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Fallen Angels Book Summary

A Novel of the Vietnam War

by Walter Dean Myers

Fallen Angels

A Novel of the Vietnam War

Walter Dean Myers


Fallen Angels by Walter Dean Myers is a gripping and realistic young adult novel that delves into the harrowing experiences of Richie Perry, a young Black soldier fighting in the Vietnam War. The story follows Richie and his platoon as they navigate the physical and emotional challenges of combat, confront the horrors of war, and grapple with issues of racism, fear, and loss. Myers’s poignant narrative captures the complexities of war and its profound impact on young lives.

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Author & Writing Background

Walter Dean Myers was a prolific and acclaimed American writer known for his impactful novels for children and young adults, particularly focusing on the experiences of African American youth. He often drew inspiration from his own life and experiences, including his time serving in the U.S. Army during the Vietnam War, which heavily influenced ‘Fallen Angels.’ Myers’s writing is characterized by its authenticity, emotional depth, and unflinching portrayal of social issues.

Key Takeaways

The Horrors of War

The novel vividly depicts the brutal realities of war, including the constant fear of death, the gruesome sights and sounds of combat, and the psychological toll it takes on soldiers.

Coming-of-Age in the Midst of Conflict

Richie’s journey is a coming-of-age story set against the backdrop of war. He grapples with fear, loss, and disillusionment as he confronts the realities of combat and the complexities of adulthood.

Racism and Inequality

Myers explores the issue of racism both within the military and in American society, highlighting the challenges faced by Black soldiers and the systemic inequalities they encounter.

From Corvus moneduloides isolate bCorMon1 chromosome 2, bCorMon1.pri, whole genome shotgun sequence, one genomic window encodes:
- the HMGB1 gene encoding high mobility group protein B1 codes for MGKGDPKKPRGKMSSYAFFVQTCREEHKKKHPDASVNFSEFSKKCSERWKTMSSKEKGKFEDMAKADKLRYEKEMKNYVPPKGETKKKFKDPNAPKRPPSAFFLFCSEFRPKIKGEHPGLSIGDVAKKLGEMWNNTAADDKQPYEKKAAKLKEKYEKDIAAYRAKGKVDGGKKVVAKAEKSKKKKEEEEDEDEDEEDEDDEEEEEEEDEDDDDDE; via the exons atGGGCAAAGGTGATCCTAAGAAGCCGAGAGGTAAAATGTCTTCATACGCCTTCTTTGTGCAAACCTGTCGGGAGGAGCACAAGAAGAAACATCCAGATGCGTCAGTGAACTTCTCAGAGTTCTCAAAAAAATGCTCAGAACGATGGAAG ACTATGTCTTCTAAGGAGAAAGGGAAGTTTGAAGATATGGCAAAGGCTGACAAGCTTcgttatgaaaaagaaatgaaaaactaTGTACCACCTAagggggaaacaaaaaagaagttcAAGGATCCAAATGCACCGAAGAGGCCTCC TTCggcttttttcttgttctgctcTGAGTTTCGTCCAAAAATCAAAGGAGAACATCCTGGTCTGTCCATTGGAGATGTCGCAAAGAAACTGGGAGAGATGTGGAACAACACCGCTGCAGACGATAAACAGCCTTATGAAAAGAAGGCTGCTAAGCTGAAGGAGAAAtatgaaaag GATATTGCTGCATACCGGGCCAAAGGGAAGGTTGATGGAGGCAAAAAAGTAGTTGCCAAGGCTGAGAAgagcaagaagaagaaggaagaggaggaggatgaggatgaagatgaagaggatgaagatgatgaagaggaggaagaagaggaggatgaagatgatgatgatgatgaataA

Friendship and Brotherhood

The bonds of friendship and camaraderie among the soldiers provide a source of support and strength in the face of adversity. Richie’s relationships with his fellow soldiers help him cope with the trauma of war.

Moral Dilemmas and the Cost of War

The novel raises ethical questions about the nature of war and the justifications for violence. Richie and his fellow soldiers grapple with the moral complexities of their actions and the consequences of war.

Survival and Resilience

Despite the horrors they witness and endure, the soldiers demonstrate remarkable resilience and find ways to survive both physically and emotionally.

Loss and Grief

The novel explores the themes of loss and grief as Richie and his platoon experience the deaths of their comrades and confront the emotional toll of war.

Anti-War Sentiment

Myers’s novel is a powerful indictment of war and its devastating impact on individuals and society. It raises questions about the human cost of conflict and the futility of violence.

FAQ about Fallen Angels

Is Fallen Angels based on a true story?

While Fallen Angels is a work of fiction, it draws heavily on Walter Dean Myers’s own experiences serving in the U.S. Army during the Vietnam War. The novel’s realism and authenticity stem from Myers’s firsthand knowledge of the war and its impact on soldiers.

What are some of the main themes explored in Fallen Angels?

Fallen Angels explores themes of war and its horrors, coming-of-age, racism and inequality, friendship and brotherhood, moral dilemmas, survival and resilience, loss and grief, and anti-war sentiment.

Is Fallen Angels appropriate for young readers?

Fallen Angels is intended for young adult readers and deals with mature themes, including violence, death, and racism. While the novel can be a valuable tool for exploring these complex issues, it’s important for parents and educators to consider the maturity level of the reader.

Fallen Angels Quotes

  • ”The war had changed me. I was no longer the same person who had stepped off the plane in Vietnam. I was harder, more cynical, and I no longer believed in the things I once had."
  • "We were just kids, really, trying to do our jobs and stay alive. But the war had a way of making you old before your time."
  • "I realized that the only way to survive was to focus on the present, to take things one day at a time. The future was too uncertain, too full of possibilities that I didn’t want to think about.”